Do You Have the Pain Threshold to Make It Through Life's Toughest Situations?
We need to instill and adopt a mindset capable to withstand the harshest environments.
Recently, I came to an epiphany while speaking with Joe De Sena, the CEO of Spartan Race. I realized the subtle, yet monumental, difference between empowerment and pain threshold.
After discussing the impetus and ideas behind Spartan Race and its success, I came to one big conclusion: Spartan Race is one of the rare competitions that deal not only with athletic ability and prowess but more importantly, the testing of mental pain threshold.
It pushes the human body to the edge of its physical and mental limitations. It forces its competitors far beyond their comfort zone and into a mindset that few can tolerate.
Interns: Empowered or entitled?
Speaking of testing mental thresholds, I have an internship program where every summer we bring in 30 of the brightest young minds in sports and entertainment to intern for 90 days. We provide training and exposure to unique situations in sports and entertainment, as well as relationship capital that's unavailable anywhere else.
But, something that always concerned me was that many of our applicants come from referrals, meaning we use it as a business development tool to help out our family and friends with connections who want to learn about business in sports and entertainment.
The other half of our interns come from a pool of 2,500 resumes that we receive every month from students and young professionals around the country that are interested in the increased exposure, knowledge and awareness they gain here at Sports 1 Marketing.
Related: 8 Steps to Personal Empowerment
The biggest surprise I always got was that I felt people who were referred to us would be more entitled than the ones we chose from the finest schools and programs around the country.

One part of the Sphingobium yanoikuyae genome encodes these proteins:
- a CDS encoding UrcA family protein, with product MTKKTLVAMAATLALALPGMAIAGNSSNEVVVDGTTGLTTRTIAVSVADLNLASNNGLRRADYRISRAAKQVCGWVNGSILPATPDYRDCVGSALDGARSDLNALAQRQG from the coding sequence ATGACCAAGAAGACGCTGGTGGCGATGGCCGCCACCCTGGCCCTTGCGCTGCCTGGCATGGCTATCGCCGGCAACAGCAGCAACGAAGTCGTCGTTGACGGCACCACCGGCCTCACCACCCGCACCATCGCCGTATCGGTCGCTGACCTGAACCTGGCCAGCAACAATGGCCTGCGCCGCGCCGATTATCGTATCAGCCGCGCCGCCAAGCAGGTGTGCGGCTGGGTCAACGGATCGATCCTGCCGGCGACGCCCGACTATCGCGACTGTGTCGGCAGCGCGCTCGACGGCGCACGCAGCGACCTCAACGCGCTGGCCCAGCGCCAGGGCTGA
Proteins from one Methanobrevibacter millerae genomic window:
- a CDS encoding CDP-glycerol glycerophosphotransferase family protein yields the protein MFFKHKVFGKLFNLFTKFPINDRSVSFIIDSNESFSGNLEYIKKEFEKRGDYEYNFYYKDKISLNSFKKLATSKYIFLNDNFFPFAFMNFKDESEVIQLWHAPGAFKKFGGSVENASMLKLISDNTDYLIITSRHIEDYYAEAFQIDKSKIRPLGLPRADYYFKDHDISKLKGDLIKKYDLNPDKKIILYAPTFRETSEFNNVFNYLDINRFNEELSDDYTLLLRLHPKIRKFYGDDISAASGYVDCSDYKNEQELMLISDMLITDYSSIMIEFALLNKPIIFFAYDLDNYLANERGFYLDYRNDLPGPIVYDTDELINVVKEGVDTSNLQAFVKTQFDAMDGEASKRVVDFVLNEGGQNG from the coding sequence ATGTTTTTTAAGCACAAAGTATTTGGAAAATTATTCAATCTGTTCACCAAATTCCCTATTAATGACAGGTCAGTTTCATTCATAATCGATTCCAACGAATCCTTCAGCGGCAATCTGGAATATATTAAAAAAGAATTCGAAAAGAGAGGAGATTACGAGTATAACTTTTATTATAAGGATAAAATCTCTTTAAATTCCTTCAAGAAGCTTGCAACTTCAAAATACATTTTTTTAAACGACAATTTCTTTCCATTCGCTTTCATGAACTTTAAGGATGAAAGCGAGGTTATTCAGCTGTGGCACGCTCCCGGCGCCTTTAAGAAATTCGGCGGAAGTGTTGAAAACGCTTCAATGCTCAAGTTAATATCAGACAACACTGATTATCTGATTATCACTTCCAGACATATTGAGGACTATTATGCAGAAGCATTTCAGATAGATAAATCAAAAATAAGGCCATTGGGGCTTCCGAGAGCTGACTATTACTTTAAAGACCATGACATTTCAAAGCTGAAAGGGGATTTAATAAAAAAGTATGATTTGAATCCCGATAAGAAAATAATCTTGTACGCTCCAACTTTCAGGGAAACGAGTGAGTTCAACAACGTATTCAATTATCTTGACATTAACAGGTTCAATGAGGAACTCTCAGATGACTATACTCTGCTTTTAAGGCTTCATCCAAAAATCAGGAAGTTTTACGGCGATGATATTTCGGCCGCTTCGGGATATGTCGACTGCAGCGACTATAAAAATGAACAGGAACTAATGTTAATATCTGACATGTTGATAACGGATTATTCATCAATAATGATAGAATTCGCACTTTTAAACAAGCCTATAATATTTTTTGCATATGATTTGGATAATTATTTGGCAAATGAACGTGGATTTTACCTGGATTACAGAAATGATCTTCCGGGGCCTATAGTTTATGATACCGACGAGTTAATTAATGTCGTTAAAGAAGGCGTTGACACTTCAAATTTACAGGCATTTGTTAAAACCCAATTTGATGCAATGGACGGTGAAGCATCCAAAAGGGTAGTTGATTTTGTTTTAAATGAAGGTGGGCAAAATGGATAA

But, the truth is, it didn't matter.
Whether they were a referral or whether we took them from our interview and application process, the exact same amount of interns were empowered or entitled. It gave me a deeper insight into the current development of our youth today. And it provided me with a better sense of how we can help them acclimate to be tough, upstanding members of our society.
Pushing through pain
There was one variable that I didn't take into account when comparing the two groups, which is pain threshold. I made this connection because one of my chief concerns is that while I grew up with nothing, my kids grew up with everything. I always thought that people who were poor were more empowered, but that's absolutely not true. You can be rich and entitled, poor and entitled, rich and empowered, or even poor and empowered.
Moreover, I started to think about how, and why, I teach my children to have the same pain threshold that I have. My children are all empowered and they're wonderful children, but how do I pass along that pain threshold? How do I give them the tools to be like the premier performers at the Spartan Races or the best action sports athletes who endure insanely harsh conditions?
It's of utmost importance to me that they are self-aware and capable of succeeding in challenging environments.
Conditioning yourself to adverse conditions
Understanding that the most effective Spartan Racers can deal with pain and strife, we need to condition ourselves to have a higher pain threshold so that we can wake up at 4 a.m. and work until 11 p.m. every night. Not only that but to be efficient and adaptive in unique and uncomfortable situations. Our minds need to recognize there is no choice except to push through the discomfort and ultimately succeed.
There have been studies that show conditioning against pain works, with one Australian study showing that aerobic training will increase a person's pain tolerance. With the right mindset, it can be learned.
Use gratitude, empathy, accountability and effective communication to improve your mental toughness, with the inherent understanding that it will expand your awareness. Simple actions that have meaningful consequences. This will allow us to make a lot of money, help a lot of people and have a lot of fun.
Pain and power
Understanding the distinction between entitled and empowered is not only vital for ourselves, but also imperative for the betterment of the people around us. Once we acknowledge the distinction, we can empower and increase the pain threshold of those around us so they can reciprocate and help others.
The "Spartan Race" mindset is critical for all of us. Remember that pain fades, but empowerment is forever.
Entrepreneur Leadership Network Writer